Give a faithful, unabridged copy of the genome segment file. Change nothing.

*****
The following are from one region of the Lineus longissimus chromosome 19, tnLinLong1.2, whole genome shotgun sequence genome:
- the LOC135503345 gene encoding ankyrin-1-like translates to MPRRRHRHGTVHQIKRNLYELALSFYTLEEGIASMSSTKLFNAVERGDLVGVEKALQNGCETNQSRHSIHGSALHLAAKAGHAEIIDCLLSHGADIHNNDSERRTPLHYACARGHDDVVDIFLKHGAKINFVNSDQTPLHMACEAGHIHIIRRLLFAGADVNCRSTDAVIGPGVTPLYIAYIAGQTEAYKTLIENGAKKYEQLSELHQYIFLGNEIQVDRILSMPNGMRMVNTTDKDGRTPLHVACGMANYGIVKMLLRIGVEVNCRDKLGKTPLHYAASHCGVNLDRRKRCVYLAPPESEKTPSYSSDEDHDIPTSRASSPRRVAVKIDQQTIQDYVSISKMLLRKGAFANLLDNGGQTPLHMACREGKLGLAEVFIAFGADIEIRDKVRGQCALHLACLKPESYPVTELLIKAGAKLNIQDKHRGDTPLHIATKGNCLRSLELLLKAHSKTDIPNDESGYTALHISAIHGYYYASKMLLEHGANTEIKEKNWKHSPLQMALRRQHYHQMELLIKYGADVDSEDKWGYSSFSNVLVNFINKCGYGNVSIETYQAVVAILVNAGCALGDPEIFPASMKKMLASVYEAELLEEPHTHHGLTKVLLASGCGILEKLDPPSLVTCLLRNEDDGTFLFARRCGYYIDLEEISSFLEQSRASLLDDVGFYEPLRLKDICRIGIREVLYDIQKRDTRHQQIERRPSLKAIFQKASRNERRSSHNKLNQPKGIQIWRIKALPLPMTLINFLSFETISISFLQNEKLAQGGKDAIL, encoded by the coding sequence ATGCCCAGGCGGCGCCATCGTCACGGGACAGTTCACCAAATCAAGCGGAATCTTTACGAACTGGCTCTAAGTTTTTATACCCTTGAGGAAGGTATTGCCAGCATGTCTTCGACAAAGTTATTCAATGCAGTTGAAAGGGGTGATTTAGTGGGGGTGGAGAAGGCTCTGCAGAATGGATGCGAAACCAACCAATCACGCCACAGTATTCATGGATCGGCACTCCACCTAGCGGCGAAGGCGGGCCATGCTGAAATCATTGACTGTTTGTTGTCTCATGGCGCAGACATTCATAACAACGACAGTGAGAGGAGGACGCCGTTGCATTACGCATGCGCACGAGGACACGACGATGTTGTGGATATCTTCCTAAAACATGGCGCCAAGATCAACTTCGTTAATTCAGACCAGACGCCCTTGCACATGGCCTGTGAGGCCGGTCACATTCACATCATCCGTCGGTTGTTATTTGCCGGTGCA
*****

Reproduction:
The following are from one region of the Lineus longissimus chromosome 19, tnLinLong1.2, whole genome shotgun sequence genome:
- the LOC135503345 gene encoding ankyrin-1-like translates to MPRRRHRHGTVHQIKRNLYELALSFYTLEEGIASMSSTKLFNAVERGDLVGVEKALQNGCETNQSRHSIHGSALHLAAKAGHAEIIDCLLSHGADIHNNDSERRTPLHYACARGHDDVVDIFLKHGAKINFVNSDQTPLHMACEAGHIHIIRRLLFAGADVNCRSTDAVIGPGVTPLYIAYIAGQTEAYKTLIENGAKKYEQLSELHQYIFLGNEIQVDRILSMPNGMRMVNTTDKDGRTPLHVACGMANYGIVKMLLRIGVEVNCRDKLGKTPLHYAASHCGVNLDRRKRCVYLAPPESEKTPSYSSDEDHDIPTSRASSPRRVAVKIDQQTIQDYVSISKMLLRKGAFANLLDNGGQTPLHMACREGKLGLAEVFIAFGADIEIRDKVRGQCALHLACLKPESYPVTELLIKAGAKLNIQDKHRGDTPLHIATKGNCLRSLELLLKAHSKTDIPNDESGYTALHISAIHGYYYASKMLLEHGANTEIKEKNWKHSPLQMALRRQHYHQMELLIKYGADVDSEDKWGYSSFSNVLVNFINKCGYGNVSIETYQAVVAILVNAGCALGDPEIFPASMKKMLASVYEAELLEEPHTHHGLTKVLLASGCGILEKLDPPSLVTCLLRNEDDGTFLFARRCGYYIDLEEISSFLEQSRASLLDDVGFYEPLRLKDICRIGIREVLYDIQKRDTRHQQIERRPSLKAIFQKASRNERRSSHNKLNQPKGIQIWRIKALPLPMTLINFLSFETISISFLQNEKLAQGGKDAIL, encoded by the coding sequence ATGCCCAGGCGGCGCCATCGTCACGGGACAGTTCACCAAATCAAGCGGAATCTTTACGAACTGGCTCTAAGTTTTTATACCCTTGAGGAAGGTATTGCCAGCATGTCTTCGACAAAGTTATTCAATGCAGTTGAAAGGGGTGATTTAGTGGGGGTGGAGAAGGCTCTGCAGAATGGATGCGAAACCAACCAATCACGCCACAGTATTCATGGATCGGCACTCCACCTAGCGGCGAAGGCGGGCCATGCTGAAATCATTGACTGTTTGTTGTCTCATGGCGCAGACATTCATAACAACGACAGTGAGAGGAGGACGCCGTTGCATTACGCATGCGCACGAGGACACGACGATGTTGTGGATATCTTCCTAAAACATGGCGCCAAGATCAACTTCGTTAATTCAGACCAGACGCCCTTGCACATGGCCTGTGAGGCCGGTCACATTCACATCATCCGTCGGTTGTTATTTGCCGGTGCA